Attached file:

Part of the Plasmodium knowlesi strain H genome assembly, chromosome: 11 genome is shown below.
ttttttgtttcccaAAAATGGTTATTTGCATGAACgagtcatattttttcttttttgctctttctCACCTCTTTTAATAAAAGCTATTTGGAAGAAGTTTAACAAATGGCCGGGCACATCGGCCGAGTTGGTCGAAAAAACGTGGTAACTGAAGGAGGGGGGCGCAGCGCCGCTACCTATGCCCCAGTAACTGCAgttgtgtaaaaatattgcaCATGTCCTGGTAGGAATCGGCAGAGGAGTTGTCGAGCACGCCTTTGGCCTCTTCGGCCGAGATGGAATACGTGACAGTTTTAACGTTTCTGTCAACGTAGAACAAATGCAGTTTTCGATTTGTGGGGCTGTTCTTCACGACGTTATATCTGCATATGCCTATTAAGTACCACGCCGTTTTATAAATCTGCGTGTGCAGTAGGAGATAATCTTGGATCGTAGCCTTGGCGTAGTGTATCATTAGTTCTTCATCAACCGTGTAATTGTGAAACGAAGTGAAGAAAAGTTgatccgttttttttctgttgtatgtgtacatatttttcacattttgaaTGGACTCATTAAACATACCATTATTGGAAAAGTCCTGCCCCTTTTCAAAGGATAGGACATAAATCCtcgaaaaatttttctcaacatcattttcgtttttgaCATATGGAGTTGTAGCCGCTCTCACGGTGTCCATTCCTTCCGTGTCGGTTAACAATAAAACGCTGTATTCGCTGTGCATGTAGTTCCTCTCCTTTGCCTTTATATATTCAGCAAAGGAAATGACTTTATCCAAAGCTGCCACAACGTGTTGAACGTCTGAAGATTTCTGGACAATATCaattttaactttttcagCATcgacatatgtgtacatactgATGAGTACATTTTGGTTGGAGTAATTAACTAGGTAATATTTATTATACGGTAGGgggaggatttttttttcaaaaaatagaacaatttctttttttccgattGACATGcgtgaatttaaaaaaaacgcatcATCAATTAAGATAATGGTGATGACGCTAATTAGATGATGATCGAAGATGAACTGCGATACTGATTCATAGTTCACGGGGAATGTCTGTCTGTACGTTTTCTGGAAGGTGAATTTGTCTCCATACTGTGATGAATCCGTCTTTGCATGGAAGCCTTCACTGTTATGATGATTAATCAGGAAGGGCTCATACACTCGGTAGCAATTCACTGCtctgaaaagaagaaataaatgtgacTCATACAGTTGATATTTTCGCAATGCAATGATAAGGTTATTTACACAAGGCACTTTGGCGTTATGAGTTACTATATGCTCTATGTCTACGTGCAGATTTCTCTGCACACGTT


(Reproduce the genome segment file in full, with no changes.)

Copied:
Part of the Plasmodium knowlesi strain H genome assembly, chromosome: 11 genome is shown below.
ttttttgtttcccaAAAATGGTTATTTGCATGAACgagtcatattttttcttttttgctctttctCACCTCTTTTAATAAAAGCTATTTGGAAGAAGTTTAACAAATGGCCGGGCACATCGGCCGAGTTGGTCGAAAAAACGTGGTAACTGAAGGAGGGGGGCGCAGCGCCGCTACCTATGCCCCAGTAACTGCAgttgtgtaaaaatattgcaCATGTCCTGGTAGGAATCGGCAGAGGAGTTGTCGAGCACGCCTTTGGCCTCTTCGGCCGAGATGGAATACGTGACAGTTTTAACGTTTCTGTCAACGTAGAACAAATGCAGTTTTCGATTTGTGGGGCTGTTCTTCACGACGTTATATCTGCATATGCCTATTAAGTACCACGCCGTTTTATAAATCTGCGTGTGCAGTAGGAGATAATCTTGGATCGTAGCCTTGGCGTAGTGTATCATTAGTTCTTCATCAACCGTGTAATTGTGAAACGAAGTGAAGAAAAGTTgatccgttttttttctgttgtatgtgtacatatttttcacattttgaaTGGACTCATTAAACATACCATTATTGGAAAAGTCCTGCCCCTTTTCAAAGGATAGGACATAAATCCtcgaaaaatttttctcaacatcattttcgtttttgaCATATGGAGTTGTAGCCGCTCTCACGGTGTCCATTCCTTCCGTGTCGGTTAACAATAAAACGCTGTATTCGCTGTGCATGTAGTTCCTCTCCTTTGCCTTTATATATTCAGCAAAGGAAATGACTTTATCCAAAGCTGCCACAACGTGTTGAACGTCTGAAGATTTCTGGACAATATCaattttaactttttcagCATcgacatatgtgtacatactgATGAGTACATTTTGGTTGGAGTAATTAACTAGGTAATATTTATTATACGGTAGGgggaggatttttttttcaaaaaatagaacaatttctttttttccgattGACATGcgtgaatttaaaaaaaacgcatcATCAATTAAGATAATGGTGATGACGCTAATTAGATGATGATCGAAGATGAACTGCGATACTGATTCATAGTTCACGGGGAATGTCTGTCTGTACGTTTTCTGGAAGGTGAATTTGTCTCCATACTGTGATGAATCCGTCTTTGCATGGAAGCCTTCACTGTTATGATGATTAATCAGGAAGGGCTCATACACTCGGTAGCAATTCACTGCtctgaaaagaagaaataaatgtgacTCATACAGTTGATATTTTCGCAATGCAATGATAAGGTTATTTACACAAGGCACTTTGGCGTTATGAGTTACTATATGCTCTATGTCTACGTGCAGATTTCTCTGCACACGTT